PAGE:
Mice lacking brain-derived neurotrophic factor develop with sensory deficits.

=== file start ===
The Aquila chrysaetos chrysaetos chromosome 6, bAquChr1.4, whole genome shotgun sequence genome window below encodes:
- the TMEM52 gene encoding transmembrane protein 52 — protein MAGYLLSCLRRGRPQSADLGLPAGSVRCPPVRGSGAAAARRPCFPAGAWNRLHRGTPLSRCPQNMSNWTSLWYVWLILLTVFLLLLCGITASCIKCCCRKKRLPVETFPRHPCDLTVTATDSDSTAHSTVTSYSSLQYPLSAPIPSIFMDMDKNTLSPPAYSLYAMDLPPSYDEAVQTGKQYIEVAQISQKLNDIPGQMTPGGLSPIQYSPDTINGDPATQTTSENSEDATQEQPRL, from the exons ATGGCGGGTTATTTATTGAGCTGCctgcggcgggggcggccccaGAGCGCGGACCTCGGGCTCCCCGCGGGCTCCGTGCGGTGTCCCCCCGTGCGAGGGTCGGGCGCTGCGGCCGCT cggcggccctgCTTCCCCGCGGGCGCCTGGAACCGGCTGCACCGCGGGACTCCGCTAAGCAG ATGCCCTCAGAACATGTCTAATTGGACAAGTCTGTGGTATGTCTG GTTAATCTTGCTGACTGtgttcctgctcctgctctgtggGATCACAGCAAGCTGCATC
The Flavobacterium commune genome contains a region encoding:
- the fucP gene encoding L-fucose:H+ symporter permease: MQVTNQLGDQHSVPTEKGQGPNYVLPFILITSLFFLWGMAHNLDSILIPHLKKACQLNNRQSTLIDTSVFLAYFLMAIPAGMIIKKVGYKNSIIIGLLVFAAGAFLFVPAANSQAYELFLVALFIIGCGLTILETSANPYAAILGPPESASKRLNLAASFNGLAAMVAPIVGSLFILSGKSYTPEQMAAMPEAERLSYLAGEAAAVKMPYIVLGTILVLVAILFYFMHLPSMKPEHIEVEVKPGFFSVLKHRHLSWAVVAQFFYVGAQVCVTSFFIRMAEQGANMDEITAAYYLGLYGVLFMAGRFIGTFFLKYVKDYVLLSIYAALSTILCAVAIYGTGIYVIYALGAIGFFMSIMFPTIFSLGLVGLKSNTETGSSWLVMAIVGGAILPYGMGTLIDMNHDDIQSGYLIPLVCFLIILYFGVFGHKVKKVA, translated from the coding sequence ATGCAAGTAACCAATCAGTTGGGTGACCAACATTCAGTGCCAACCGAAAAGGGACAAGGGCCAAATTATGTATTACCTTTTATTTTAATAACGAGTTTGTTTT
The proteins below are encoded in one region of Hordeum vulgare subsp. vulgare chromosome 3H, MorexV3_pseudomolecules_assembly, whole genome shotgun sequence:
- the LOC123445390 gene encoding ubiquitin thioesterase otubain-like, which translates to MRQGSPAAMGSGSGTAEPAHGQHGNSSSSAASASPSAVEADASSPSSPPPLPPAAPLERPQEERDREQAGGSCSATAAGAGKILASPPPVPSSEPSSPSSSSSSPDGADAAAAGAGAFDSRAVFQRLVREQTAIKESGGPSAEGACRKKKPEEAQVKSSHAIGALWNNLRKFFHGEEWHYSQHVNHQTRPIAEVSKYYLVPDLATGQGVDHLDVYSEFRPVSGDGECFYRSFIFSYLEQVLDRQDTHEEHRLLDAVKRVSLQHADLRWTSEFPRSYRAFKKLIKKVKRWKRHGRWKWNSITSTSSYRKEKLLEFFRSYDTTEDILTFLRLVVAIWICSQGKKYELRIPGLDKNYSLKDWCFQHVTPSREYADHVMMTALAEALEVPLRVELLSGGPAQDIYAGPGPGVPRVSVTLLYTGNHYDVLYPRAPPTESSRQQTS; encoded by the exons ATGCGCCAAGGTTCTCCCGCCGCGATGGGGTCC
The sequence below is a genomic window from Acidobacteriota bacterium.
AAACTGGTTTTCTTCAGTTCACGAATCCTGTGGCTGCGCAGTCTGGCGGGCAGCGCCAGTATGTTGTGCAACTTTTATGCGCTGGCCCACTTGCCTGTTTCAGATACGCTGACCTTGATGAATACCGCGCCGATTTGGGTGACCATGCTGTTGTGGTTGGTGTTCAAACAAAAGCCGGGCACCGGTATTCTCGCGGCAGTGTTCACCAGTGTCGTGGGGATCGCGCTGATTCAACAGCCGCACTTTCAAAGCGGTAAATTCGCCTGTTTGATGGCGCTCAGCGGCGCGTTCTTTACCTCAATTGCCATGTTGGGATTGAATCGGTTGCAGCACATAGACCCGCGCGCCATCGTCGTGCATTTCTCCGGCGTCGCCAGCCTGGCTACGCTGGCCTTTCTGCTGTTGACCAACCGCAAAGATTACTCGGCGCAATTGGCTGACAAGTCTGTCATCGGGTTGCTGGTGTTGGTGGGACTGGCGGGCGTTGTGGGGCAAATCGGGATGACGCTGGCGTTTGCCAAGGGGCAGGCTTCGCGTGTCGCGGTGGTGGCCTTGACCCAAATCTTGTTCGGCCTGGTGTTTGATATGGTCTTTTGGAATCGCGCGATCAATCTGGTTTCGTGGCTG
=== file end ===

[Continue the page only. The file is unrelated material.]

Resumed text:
During vertebrate development, neuronal survival depends on target-derived neurotrophic factors. Brain-derived neurotrophic factor (BDNF), a member of the neurotrophin family, can prevent the death of particular peripheral sensory neurons in vitro, and of central motor neurons as well as dopaminergic and cholinergic neurons of the basal forebrain during development. It also prevents the death of motor neurons and midbrain dopaminergic neurons induced by lesions. Here we show that mutant mice lacking BDNF have severe deficiencies in coordination and balance, associated with excessive degeneration in several sensory ganglia including the vestibular ganglion. The few remaining vestibular axons fail to contact the vestibular sensory epithelia, and terminate in the adjacent connective tissue. Survival of sympathetic, midbrain dopaminergic and motor neurons is not affected. These results indicate that BDNF is required for the survival and target innervation of particular neuronal populations.